by Freddy J. Nager, Founder of Atomic Tango + No Relation To The Grinch; photo by Powhusku from Laramie, WY…
Marketing regularly churns out some seriously heinous jargon, such as “mocial” (the mutant spawn of mobile + social), “best of breed” (good for describing dogs, absurd for products and services), and “authenticity” (not a bad word in itself, but oh how it’s misused).
With Black Friday lurking around the corner, the scariest marketing term is “doorbuster” — used to describe a deal so irresistible that you’ll want to break down the door to get at it. Now, that term might have been cute… slightly… a little… or maybe not… years ago, but since people have actually been killed by Black Friday stampedes, “doorbuster” is in horrific taste today. Any retailer who uses it for brick-and-mortar sales is essentially inviting violence.
Plus, if you’re concerned about the true spirit of Christmas, what marketing word could sound less spiritual? The materialistic frenzy leading up to December 25 — including Black Friday, Cyber Monday, and all related shopping orgies — is the true “War On Christmas,” NOT whether you say “Happy Holidays” (or nothing at all) on a coffee cup.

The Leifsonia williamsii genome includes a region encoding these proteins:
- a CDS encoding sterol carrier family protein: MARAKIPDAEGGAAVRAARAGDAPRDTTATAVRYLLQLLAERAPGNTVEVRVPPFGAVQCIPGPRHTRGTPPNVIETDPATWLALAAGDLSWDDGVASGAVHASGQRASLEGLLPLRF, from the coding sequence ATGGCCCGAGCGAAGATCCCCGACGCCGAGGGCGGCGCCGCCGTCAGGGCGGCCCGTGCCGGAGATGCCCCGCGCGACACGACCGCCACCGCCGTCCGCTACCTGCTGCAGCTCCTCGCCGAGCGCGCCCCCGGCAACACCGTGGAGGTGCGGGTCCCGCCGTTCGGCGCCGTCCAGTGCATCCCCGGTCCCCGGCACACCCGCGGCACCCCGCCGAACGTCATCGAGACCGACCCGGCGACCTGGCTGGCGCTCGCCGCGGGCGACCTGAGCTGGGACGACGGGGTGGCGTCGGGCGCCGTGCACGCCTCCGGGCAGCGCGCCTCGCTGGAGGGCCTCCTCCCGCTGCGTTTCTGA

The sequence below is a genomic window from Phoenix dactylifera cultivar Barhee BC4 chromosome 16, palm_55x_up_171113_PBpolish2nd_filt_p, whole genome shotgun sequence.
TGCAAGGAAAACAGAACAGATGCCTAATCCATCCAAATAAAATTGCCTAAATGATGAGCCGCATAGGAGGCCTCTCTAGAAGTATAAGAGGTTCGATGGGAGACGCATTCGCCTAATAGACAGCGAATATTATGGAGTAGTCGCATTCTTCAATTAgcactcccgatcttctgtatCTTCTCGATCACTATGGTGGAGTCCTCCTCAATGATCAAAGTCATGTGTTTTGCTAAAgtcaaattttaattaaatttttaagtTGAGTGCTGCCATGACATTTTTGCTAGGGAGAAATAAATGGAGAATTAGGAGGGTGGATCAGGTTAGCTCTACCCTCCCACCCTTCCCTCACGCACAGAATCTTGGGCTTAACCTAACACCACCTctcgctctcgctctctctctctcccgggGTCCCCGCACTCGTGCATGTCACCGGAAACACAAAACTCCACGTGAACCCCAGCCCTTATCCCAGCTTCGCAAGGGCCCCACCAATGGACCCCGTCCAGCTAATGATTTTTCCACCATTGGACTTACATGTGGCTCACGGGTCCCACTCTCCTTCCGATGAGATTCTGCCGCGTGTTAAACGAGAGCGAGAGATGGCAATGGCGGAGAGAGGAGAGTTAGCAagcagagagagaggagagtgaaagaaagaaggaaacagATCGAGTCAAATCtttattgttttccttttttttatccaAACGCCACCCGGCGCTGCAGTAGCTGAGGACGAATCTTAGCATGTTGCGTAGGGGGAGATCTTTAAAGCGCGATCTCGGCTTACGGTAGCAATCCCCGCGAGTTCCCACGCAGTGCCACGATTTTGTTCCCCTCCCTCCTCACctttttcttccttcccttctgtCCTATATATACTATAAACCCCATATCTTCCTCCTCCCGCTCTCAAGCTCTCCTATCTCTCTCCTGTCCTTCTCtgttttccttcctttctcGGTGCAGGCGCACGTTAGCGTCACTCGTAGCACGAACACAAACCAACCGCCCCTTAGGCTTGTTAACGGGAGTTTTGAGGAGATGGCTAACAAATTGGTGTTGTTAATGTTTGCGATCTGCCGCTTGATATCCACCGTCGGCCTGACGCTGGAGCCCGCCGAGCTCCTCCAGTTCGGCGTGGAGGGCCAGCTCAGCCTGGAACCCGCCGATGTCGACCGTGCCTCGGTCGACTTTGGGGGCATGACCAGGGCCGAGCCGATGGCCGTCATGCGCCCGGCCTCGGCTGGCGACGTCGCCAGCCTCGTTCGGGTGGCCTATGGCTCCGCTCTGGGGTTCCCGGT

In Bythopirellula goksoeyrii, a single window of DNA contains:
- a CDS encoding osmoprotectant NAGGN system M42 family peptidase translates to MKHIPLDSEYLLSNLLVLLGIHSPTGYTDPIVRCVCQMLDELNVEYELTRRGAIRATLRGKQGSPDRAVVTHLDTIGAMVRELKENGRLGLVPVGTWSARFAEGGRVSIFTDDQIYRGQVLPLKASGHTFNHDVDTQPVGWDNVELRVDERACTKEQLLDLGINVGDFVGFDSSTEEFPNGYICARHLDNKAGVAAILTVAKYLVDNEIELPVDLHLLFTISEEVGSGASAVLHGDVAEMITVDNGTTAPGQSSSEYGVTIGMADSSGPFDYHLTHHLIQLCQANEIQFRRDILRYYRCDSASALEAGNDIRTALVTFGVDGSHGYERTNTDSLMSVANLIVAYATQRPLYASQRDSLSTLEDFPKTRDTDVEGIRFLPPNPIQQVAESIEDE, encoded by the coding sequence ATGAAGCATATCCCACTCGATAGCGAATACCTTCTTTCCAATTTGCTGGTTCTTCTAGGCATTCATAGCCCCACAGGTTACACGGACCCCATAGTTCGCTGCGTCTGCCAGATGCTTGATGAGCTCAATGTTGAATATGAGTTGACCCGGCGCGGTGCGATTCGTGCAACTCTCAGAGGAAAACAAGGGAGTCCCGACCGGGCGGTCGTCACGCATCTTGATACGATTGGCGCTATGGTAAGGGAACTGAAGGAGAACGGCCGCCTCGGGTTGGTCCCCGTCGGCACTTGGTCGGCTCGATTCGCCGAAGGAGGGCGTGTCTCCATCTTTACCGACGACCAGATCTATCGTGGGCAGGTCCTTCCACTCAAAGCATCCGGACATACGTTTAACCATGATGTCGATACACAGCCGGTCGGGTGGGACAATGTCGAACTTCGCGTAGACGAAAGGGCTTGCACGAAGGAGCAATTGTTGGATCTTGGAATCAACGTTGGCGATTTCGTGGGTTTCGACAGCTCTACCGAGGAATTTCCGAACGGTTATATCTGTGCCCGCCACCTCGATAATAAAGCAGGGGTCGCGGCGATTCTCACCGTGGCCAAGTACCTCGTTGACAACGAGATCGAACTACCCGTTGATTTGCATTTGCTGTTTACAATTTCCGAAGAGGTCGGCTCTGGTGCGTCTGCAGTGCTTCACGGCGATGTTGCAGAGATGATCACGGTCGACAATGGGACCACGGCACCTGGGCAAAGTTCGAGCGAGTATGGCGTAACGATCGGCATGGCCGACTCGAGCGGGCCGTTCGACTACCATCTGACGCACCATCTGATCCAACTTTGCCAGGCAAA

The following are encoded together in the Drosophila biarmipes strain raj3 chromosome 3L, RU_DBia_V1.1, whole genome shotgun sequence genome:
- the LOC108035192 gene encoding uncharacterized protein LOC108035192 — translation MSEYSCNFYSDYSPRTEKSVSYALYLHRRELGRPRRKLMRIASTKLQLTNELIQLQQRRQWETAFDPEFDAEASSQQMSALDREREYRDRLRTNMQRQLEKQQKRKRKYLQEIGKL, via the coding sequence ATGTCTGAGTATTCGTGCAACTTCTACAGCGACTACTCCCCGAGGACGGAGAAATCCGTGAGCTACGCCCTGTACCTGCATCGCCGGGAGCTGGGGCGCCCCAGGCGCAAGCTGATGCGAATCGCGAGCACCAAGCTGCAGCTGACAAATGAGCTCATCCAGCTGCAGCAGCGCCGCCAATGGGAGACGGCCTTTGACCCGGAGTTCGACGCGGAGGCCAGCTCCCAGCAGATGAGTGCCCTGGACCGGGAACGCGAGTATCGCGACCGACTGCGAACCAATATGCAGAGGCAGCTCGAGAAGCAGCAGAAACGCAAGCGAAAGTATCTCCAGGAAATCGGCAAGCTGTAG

So if all that bugs you, but you still have to give Christmas presents, here’s a friendlier Black Friday alternative.
To honor the spirit of the holiday and avoid crowds mobs, simply buy from your favorite charity. This could be your favorite animal rescue, arts organization, national park, college, church, or even struggling independent artist/writer/musician. Many of them sell merchandise, both physically and online. Think of the benefits:
- You financially support their cause (hence, you’re giving twice with one present).
- You spread awareness of this cause, particularly if the product is branded.
- Your gift has meaning, at least to you, and that makes it more thoughtful overall.
- Your shopping activity on their website helps their SEO (bet you didn’t think of that one).
- You avoid most crowds, and most likely any stampedes.
- You feel great about all the above.
What if you need a more commercial present like, say, a videogame? A couple of online options share a little to charity:
- AmazonSmile: Same format and selection as Amazon’s regular site, but 0.5% of your purchase (exclusions apply) goes to the nonprofit of your choice.
- Amazon Success Stories: Amazon also features artists, entrepreneurs, and others who have overcome incredible odds, along with the products they’re selling.
- Goodshop: This is a collection of affiliate links to a variety of online retailers. Start here instead of going straight to the retailer’s website. A small percentage goes to the charity of your choice.
By the way, all these options are available year round for any gift giving or self indulgence. Indeed, if all the college students in America would buy their wickedly expensive textbooks from AmazonSmile instead of just Amazon, they could make some charities very happy.
Above all, by shopping in support of charities, you’ll support another worthy cause: marketers who don’t use the word “doorbuster.”